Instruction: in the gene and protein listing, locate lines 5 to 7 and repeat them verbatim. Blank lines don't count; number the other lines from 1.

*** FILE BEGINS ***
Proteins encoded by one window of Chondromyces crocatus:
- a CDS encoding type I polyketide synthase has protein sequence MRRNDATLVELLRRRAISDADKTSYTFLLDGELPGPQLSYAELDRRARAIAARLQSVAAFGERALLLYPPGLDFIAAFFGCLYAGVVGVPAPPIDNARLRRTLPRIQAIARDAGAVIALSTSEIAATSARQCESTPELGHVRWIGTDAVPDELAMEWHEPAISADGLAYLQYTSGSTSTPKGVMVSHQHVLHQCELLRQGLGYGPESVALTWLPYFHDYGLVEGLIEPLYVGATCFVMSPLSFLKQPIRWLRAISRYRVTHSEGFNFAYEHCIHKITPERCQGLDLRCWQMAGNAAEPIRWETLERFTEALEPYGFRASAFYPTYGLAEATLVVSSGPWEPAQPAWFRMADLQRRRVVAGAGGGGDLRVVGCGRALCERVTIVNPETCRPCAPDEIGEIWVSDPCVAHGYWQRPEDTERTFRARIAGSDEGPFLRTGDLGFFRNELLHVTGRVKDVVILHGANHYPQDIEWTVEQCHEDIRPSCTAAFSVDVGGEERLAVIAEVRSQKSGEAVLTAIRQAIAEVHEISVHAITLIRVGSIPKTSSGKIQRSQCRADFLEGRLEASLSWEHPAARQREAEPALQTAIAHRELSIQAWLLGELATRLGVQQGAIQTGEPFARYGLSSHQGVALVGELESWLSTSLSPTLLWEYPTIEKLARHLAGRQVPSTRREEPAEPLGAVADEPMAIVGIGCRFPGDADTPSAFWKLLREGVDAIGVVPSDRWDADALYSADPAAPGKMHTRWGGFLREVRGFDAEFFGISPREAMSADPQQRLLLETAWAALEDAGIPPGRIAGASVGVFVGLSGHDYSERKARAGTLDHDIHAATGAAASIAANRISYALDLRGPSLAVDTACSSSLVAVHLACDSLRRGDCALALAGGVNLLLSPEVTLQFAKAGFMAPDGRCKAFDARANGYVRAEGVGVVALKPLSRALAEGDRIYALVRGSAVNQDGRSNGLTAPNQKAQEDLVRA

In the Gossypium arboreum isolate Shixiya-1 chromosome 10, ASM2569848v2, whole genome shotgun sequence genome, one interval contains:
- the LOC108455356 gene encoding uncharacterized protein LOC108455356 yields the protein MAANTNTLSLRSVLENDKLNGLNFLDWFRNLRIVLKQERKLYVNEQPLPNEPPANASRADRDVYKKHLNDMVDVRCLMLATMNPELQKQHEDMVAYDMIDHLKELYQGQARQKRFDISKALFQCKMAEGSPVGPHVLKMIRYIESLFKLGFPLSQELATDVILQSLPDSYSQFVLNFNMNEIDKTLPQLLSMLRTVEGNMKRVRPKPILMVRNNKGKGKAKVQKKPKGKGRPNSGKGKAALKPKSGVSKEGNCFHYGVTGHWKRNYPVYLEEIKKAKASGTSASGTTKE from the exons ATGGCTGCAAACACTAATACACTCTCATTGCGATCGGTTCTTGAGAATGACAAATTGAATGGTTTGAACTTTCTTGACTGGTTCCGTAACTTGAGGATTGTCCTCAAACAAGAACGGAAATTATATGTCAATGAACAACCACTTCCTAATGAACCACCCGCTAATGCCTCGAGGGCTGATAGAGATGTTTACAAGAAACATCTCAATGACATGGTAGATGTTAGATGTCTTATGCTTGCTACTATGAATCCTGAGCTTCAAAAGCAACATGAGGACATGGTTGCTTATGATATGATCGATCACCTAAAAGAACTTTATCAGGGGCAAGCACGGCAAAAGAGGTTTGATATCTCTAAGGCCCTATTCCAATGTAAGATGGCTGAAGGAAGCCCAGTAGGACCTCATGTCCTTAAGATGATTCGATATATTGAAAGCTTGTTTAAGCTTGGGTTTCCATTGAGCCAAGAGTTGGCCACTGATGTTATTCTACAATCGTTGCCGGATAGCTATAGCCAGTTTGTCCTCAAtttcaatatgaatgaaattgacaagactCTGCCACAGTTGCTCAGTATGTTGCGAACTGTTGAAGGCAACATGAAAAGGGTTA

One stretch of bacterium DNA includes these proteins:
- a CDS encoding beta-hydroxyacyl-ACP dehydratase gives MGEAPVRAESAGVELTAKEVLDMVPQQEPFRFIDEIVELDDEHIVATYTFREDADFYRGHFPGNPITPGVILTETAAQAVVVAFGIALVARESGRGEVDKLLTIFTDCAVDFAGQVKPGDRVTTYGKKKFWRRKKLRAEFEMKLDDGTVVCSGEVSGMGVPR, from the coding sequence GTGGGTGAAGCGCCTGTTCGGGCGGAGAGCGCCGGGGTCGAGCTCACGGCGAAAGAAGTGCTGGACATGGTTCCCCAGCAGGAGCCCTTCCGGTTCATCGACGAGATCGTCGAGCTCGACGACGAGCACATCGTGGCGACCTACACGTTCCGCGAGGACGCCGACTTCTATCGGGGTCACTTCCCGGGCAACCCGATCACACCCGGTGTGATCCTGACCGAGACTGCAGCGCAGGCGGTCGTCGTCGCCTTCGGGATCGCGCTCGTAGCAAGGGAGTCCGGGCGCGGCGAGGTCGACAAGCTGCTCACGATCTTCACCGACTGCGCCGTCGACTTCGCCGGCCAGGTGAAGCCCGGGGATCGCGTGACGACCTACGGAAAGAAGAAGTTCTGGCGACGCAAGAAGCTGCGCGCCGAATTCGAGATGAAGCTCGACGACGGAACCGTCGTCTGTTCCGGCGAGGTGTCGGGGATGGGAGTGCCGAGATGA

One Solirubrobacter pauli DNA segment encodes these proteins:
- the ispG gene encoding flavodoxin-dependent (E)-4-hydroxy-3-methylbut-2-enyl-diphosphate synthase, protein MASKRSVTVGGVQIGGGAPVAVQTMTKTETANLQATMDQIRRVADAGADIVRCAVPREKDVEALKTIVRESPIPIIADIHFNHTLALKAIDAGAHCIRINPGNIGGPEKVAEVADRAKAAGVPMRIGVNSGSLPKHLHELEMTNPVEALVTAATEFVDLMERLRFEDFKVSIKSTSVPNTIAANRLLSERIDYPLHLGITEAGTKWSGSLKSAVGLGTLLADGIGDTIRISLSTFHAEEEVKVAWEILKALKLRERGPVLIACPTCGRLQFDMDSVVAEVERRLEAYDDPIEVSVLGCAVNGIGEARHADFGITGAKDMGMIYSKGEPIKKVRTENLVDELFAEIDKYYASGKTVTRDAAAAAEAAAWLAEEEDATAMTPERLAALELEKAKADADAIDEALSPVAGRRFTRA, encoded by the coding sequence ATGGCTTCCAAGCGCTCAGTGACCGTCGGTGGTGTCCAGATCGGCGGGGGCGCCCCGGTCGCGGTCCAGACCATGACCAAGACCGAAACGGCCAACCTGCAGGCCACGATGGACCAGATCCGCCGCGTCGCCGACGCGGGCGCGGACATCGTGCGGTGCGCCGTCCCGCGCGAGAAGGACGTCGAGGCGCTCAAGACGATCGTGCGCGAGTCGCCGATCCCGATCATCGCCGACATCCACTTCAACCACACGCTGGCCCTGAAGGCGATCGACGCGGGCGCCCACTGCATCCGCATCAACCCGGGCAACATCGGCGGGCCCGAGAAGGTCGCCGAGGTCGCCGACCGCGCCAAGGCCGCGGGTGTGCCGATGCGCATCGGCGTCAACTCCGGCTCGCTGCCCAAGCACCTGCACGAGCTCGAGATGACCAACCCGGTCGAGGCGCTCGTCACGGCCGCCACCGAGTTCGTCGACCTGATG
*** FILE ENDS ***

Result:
One stretch of bacterium DNA includes these proteins:
- a CDS encoding beta-hydroxyacyl-ACP dehydratase gives MGEAPVRAESAGVELTAKEVLDMVPQQEPFRFIDEIVELDDEHIVATYTFREDADFYRGHFPGNPITPGVILTETAAQAVVVAFGIALVARESGRGEVDKLLTIFTDCAVDFAGQVKPGDRVTTYGKKKFWRRKKLRAEFEMKLDDGTVVCSGEVSGMGVPR, from the coding sequence GTGGGTGAAGCGCCTGTTCGGGCGGAGAGCGCCGGGGTCGAGCTCACGGCGAAAGAAGTGCTGGACATGGTTCCCCAGCAGGAGCCCTTCCGGTTCATCGACGAGATCGTCGAGCTCGACGACGAGCACATCGTGGCGACCTACACGTTCCGCGAGGACGCCGACTTCTATCGGGGTCACTTCCCGGGCAACCCGATCACACCCGGTGTGATCCTGACCGAGACTGCAGCGCAGGCGGTCGTCGTCGCCTTCGGGATCGCGCTCGTAGCAAGGGAGTCCGGGCGCGGCGAGGTCGACAAGCTGCTCACGATCTTCACCGACTGCGCCGTCGACTTCGCCGGCCAGGTGAAGCCCGGGGATCGCGTGACGACCTACGGAAAGAAGAAGTTCTGGCGACGCAAGAAGCTGCGCGCCGAATTCGAGATGAAGCTCGACGACGGAACCGTCGTCTGTTCCGGCGAGGTGTCGGGGATGGGAGTGCCGAGATGA

One Solirubrobacter pauli DNA segment encodes these proteins: